Saldly, the tarana of Amir Khusro’s time quickly become obsolete simply because there were no subsequent performers that could sincerely uphold the tarana’s integrity. That was until the revival led by Ustad Amir Khan. His renditions and interpretations of tarana were incredibly moving, and consequently reintroduced the genre back into the canon of Hindustani vocal forms.
Below are three renditions of the tarana form. The first is of course, Ustad Amir Khan. The second though, is a Tarana of Kishori Amonkar in Rag Haunsadhwani. The final example is of an orchestral performance of Ravi Shankar Ji’s at the Kremlin. Each example displays a distinct characteristic of the Tarana that I hope you will enjoy!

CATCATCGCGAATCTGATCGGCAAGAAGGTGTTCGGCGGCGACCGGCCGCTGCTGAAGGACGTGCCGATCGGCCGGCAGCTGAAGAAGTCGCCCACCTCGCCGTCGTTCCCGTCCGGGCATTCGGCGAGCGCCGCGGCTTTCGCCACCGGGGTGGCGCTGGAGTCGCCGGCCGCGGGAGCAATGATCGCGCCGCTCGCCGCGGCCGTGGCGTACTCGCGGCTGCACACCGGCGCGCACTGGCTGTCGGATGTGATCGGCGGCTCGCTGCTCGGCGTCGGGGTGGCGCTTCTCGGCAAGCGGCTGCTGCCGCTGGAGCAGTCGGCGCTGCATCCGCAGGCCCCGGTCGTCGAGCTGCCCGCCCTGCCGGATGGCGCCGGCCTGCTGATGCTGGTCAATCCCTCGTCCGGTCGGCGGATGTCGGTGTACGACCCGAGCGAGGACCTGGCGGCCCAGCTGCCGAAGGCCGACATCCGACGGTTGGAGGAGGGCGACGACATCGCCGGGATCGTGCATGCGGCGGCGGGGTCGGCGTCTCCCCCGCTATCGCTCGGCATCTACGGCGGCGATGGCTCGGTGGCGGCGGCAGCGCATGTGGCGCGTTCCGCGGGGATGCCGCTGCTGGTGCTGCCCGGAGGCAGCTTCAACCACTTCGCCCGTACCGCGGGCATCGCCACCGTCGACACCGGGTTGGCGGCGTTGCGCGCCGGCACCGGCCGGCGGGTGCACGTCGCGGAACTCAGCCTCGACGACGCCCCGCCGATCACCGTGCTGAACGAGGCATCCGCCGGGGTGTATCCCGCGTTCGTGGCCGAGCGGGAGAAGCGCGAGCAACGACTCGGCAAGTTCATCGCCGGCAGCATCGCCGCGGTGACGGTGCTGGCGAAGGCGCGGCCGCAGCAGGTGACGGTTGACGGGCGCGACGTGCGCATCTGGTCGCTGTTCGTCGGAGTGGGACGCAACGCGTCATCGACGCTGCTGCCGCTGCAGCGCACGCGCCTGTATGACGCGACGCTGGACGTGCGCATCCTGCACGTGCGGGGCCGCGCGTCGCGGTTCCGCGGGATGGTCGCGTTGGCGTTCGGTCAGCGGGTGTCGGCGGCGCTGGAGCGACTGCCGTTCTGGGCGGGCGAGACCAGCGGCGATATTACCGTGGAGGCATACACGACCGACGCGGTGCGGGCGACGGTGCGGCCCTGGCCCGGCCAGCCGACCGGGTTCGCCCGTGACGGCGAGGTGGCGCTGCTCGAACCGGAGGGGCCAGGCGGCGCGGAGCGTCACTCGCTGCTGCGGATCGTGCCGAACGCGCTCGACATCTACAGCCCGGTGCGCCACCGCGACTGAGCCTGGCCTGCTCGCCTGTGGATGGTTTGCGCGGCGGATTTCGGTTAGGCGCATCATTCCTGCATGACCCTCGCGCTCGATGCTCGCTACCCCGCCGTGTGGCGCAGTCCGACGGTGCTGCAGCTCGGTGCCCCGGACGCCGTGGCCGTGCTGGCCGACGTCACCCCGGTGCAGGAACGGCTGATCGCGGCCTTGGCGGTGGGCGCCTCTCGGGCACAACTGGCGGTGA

As I have been gearing up mentally for my upcoming year in Delhi, I have been looking for more online writings about Hindustani music and although I have seen his blog before, I never spent much time reading his posts. But I wish I had! Deepak Ji maintains a great blog with constant additions and great insights. I recommend it to anyone interested in Hindustani music. Enjoy!
This Thursday I am performing with my good friend Nasir Syed (disciple of Ustad Shujaat Khan). We hope to see you there!
I found this recording on youtube through knisar22’s youtube channel (which is amazing and really active with new uploads from unique recordings all the time). Ramji’s playing is mind blowing! Even though this an older recording without high quality, the essence of his mastery is so crystal clear. The clarity, speed, and sheer variety of his bols is breathtaking. I wish there were more recordings out there of his.